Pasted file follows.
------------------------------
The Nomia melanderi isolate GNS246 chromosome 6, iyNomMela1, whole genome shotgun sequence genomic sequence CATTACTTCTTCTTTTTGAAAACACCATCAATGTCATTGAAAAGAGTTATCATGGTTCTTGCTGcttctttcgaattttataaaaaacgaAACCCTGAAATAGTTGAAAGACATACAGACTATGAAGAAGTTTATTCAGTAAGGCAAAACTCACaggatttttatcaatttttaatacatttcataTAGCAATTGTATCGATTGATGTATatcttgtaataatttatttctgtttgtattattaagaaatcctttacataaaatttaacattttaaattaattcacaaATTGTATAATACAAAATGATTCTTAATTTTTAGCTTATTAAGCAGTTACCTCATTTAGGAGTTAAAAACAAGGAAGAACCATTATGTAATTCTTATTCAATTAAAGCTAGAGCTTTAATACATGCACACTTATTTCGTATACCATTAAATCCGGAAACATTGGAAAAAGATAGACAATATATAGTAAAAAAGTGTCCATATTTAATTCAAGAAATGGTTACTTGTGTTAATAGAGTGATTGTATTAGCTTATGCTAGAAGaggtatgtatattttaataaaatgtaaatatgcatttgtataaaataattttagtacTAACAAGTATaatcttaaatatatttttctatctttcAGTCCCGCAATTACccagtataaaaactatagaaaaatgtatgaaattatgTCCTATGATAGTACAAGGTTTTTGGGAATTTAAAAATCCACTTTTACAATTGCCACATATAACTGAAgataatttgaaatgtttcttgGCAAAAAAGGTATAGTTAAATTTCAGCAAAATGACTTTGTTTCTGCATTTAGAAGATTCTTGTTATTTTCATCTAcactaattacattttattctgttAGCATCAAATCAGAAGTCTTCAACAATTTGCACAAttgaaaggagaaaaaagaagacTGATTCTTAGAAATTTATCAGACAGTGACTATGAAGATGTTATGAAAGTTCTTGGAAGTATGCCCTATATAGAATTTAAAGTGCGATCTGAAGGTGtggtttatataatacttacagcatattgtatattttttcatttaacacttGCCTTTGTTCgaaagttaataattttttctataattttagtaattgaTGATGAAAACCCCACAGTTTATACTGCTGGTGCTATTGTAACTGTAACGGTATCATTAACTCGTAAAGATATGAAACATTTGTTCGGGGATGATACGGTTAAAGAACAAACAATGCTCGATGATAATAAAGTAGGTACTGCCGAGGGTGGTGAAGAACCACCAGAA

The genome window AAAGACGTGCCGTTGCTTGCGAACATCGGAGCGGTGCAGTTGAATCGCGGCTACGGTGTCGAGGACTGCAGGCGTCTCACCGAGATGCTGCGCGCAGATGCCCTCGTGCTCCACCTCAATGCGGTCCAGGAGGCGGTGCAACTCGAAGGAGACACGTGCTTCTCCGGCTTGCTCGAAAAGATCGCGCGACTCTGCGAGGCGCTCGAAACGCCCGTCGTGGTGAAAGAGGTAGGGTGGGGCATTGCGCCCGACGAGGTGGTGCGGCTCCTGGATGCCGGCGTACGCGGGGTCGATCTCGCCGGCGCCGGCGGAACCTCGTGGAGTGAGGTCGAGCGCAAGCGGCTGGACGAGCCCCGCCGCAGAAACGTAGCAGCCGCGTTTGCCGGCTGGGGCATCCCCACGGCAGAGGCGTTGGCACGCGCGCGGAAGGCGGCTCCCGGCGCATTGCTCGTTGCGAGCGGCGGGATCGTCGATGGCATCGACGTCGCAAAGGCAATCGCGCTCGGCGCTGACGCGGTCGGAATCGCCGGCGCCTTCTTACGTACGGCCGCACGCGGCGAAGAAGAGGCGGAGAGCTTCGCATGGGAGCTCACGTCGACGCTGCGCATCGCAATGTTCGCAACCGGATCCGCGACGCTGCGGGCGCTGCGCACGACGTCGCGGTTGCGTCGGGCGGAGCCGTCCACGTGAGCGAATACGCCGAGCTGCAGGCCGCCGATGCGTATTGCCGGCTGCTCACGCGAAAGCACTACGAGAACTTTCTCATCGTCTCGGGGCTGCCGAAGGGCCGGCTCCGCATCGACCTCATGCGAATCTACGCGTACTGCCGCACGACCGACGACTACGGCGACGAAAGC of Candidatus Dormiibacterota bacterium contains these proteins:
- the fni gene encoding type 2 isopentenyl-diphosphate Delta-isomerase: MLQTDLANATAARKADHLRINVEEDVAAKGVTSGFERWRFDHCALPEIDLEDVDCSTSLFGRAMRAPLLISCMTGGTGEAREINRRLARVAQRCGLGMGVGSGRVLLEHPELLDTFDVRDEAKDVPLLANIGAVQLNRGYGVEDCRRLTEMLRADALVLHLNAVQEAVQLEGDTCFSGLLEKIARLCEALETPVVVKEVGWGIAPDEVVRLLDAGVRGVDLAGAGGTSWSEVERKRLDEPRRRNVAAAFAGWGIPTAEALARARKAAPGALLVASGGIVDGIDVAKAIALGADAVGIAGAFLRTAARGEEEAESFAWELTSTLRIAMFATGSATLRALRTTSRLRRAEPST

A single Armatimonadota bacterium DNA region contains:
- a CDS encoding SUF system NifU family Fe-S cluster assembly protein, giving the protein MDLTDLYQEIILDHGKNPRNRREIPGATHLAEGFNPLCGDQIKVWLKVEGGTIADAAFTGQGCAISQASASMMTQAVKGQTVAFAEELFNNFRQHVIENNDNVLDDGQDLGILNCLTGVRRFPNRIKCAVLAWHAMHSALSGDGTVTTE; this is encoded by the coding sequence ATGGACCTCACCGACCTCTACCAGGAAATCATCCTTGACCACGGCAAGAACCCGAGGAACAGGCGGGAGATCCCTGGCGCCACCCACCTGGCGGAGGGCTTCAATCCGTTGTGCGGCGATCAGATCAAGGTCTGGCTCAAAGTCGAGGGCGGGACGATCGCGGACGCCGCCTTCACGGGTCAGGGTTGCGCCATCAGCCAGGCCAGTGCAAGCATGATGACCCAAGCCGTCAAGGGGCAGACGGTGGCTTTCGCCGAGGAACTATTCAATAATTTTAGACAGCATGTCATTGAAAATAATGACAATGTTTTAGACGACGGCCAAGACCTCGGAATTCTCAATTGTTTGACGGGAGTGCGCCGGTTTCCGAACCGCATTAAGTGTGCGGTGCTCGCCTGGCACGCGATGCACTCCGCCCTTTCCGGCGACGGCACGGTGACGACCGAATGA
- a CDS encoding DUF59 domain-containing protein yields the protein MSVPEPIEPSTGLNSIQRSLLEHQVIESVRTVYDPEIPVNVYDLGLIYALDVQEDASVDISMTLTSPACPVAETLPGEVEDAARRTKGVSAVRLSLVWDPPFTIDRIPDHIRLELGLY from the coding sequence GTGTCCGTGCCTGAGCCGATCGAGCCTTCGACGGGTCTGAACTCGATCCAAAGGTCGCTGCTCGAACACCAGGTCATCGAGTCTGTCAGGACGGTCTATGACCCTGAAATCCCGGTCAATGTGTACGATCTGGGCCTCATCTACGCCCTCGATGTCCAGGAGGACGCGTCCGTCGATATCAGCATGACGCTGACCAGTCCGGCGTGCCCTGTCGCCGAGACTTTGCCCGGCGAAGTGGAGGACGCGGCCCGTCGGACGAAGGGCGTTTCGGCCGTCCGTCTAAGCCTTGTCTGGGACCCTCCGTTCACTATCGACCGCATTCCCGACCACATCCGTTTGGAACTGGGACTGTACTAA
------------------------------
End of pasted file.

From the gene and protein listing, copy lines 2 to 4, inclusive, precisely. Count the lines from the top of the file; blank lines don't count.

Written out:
The genome window AAAGACGTGCCGTTGCTTGCGAACATCGGAGCGGTGCAGTTGAATCGCGGCTACGGTGTCGAGGACTGCAGGCGTCTCACCGAGATGCTGCGCGCAGATGCCCTCGTGCTCCACCTCAATGCGGTCCAGGAGGCGGTGCAACTCGAAGGAGACACGTGCTTCTCCGGCTTGCTCGAAAAGATCGCGCGACTCTGCGAGGCGCTCGAAACGCCCGTCGTGGTGAAAGAGGTAGGGTGGGGCATTGCGCCCGACGAGGTGGTGCGGCTCCTGGATGCCGGCGTACGCGGGGTCGATCTCGCCGGCGCCGGCGGAACCTCGTGGAGTGAGGTCGAGCGCAAGCGGCTGGACGAGCCCCGCCGCAGAAACGTAGCAGCCGCGTTTGCCGGCTGGGGCATCCCCACGGCAGAGGCGTTGGCACGCGCGCGGAAGGCGGCTCCCGGCGCATTGCTCGTTGCGAGCGGCGGGATCGTCGATGGCATCGACGTCGCAAAGGCAATCGCGCTCGGCGCTGACGCGGTCGGAATCGCCGGCGCCTTCTTACGTACGGCCGCACGCGGCGAAGAAGAGGCGGAGAGCTTCGCATGGGAGCTCACGTCGACGCTGCGCATCGCAATGTTCGCAACCGGATCCGCGACGCTGCGGGCGCTGCGCACGACGTCGCGGTTGCGTCGGGCGGAGCCGTCCACGTGAGCGAATACGCCGAGCTGCAGGCCGCCGATGCGTATTGCCGGCTGCTCACGCGAAAGCACTACGAGAACTTTCTCATCGTCTCGGGGCTGCCGAAGGGCCGGCTCCGCATCGACCTCATGCGAATCTACGCGTACTGCCGCACGACCGACGACTACGGCGACGAAAGC of Candidatus Dormiibacterota bacterium contains these proteins:
- the fni gene encoding type 2 isopentenyl-diphosphate Delta-isomerase: MLQTDLANATAARKADHLRINVEEDVAAKGVTSGFERWRFDHCALPEIDLEDVDCSTSLFGRAMRAPLLISCMTGGTGEAREINRRLARVAQRCGLGMGVGSGRVLLEHPELLDTFDVRDEAKDVPLLANIGAVQLNRGYGVEDCRRLTEMLRADALVLHLNAVQEAVQLEGDTCFSGLLEKIARLCEALETPVVVKEVGWGIAPDEVVRLLDAGVRGVDLAGAGGTSWSEVERKRLDEPRRRNVAAAFAGWGIPTAEALARARKAAPGALLVASGGIVDGIDVAKAIALGADAVGIAGAFLRTAARGEEEAESFAWELTSTLRIAMFATGSATLRALRTTSRLRRAEPST

A single Armatimonadota bacterium DNA region contains: